It’s important to note that in this Americanized telling, Marino’s beautifully sung portrayal of Carmen need not be Roma (Gypsy) as in Bizet’s original nor even of Spanish heritage, just someone of free spirit, for whom Andalusian exoticism is a fantasy escape from her everyday world (thus the Flamenco dancer as her shadow). Perhaps she is a Piney Woods local, perhaps not – though for the locals in Tavern, she is already is the exotic among them by default, exuding a captivating magnetism which might find a lot more competition in the glass and steel fortresses of Houston or Dallas. But in the Tavern, she is the Queen of Diamonds and Desire.
While there are a number of those born in East Texas who say have escaped from behind “The Pine Curtain” there are those who have not, and are more tied to their roots preference or some other reason – perhaps a feeling of fate. Despite the pretense of free spirit, the fortune-telling scene and its truth-telling deck of cards evokes fate, cards of such things as money, love and death.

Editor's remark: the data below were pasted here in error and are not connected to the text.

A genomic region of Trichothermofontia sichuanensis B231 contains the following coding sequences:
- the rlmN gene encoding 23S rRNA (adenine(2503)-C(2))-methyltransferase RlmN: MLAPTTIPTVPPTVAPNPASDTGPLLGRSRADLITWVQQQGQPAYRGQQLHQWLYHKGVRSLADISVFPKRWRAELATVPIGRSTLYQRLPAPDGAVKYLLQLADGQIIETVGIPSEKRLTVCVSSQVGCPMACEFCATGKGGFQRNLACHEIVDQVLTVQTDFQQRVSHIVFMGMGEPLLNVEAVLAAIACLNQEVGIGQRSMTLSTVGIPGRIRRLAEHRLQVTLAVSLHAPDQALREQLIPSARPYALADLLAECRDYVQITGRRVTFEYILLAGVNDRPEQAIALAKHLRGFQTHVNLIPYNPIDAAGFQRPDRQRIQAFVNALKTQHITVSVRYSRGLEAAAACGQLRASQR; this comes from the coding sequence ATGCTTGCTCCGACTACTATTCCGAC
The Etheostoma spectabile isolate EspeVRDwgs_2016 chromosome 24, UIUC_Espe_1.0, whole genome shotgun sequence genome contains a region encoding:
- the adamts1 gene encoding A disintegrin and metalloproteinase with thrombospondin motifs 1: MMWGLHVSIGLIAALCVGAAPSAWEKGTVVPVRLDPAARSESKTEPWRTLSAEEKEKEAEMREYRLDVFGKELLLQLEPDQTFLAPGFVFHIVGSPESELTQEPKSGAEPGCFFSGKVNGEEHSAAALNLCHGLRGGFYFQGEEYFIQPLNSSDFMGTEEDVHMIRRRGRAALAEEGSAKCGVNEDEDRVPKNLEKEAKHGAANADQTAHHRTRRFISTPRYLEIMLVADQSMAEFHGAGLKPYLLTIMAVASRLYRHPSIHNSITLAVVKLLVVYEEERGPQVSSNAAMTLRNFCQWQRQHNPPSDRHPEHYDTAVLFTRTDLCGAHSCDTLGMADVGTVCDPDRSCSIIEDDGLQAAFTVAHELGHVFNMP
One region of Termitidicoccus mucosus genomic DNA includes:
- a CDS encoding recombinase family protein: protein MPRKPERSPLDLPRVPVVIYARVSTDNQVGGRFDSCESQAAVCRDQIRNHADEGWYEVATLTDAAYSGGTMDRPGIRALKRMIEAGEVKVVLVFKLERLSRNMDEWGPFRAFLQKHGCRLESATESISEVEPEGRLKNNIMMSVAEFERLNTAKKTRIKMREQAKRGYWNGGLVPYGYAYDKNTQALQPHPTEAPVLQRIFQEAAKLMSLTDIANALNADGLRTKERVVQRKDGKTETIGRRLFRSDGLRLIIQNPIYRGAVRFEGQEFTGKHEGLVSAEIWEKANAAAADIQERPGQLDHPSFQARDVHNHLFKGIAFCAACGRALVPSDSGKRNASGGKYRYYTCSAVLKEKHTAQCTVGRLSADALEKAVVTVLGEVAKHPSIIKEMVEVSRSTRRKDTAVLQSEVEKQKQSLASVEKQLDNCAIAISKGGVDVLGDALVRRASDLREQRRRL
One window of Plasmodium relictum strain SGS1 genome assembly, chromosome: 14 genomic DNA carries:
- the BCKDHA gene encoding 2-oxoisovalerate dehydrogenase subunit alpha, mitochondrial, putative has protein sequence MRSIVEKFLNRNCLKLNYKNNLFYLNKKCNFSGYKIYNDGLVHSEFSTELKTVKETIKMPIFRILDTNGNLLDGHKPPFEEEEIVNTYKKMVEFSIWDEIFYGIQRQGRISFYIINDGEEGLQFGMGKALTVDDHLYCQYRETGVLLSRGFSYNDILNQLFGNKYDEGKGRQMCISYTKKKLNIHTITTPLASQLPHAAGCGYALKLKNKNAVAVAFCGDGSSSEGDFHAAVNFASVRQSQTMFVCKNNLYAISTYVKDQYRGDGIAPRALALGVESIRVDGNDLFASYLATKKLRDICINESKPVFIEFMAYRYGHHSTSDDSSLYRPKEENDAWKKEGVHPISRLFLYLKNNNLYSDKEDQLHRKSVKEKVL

No surprise that luck and fate in a deck of cards has its own presence in American folklore through games like poker: Don’t you draw the queen of diamonds, boy / She’ll beat you if she’s able / You know the queen of hearts is always your best bet – to re-reference the Eagles song “Desperado.” You can bet that’s true for Texas lore.
Despite the fact that Carmen is the opera’s title character, the real focus is the evolving fate of Don José (Rishcar Trey Smagur). Why the name wasn’t Americanized to “Officer Joe” for this production is worth wondering.
José starts off as the token of law and order – contrary to the free-spirited and rule defying Carmen – and we watch that slowly crumble, internally and externally, over the course of the show, despite any influence of Micaëla or family responsibilities. Passion, obsession and jealousy take him over just as they did in Smagur’s portrayal of Canio is Pagliacci last fall, despite opportunity to do otherwise. Now it seems to me, some fine things / Have been laid upon your table / But you only want the ones that you can’t get” says the Eagles’ song.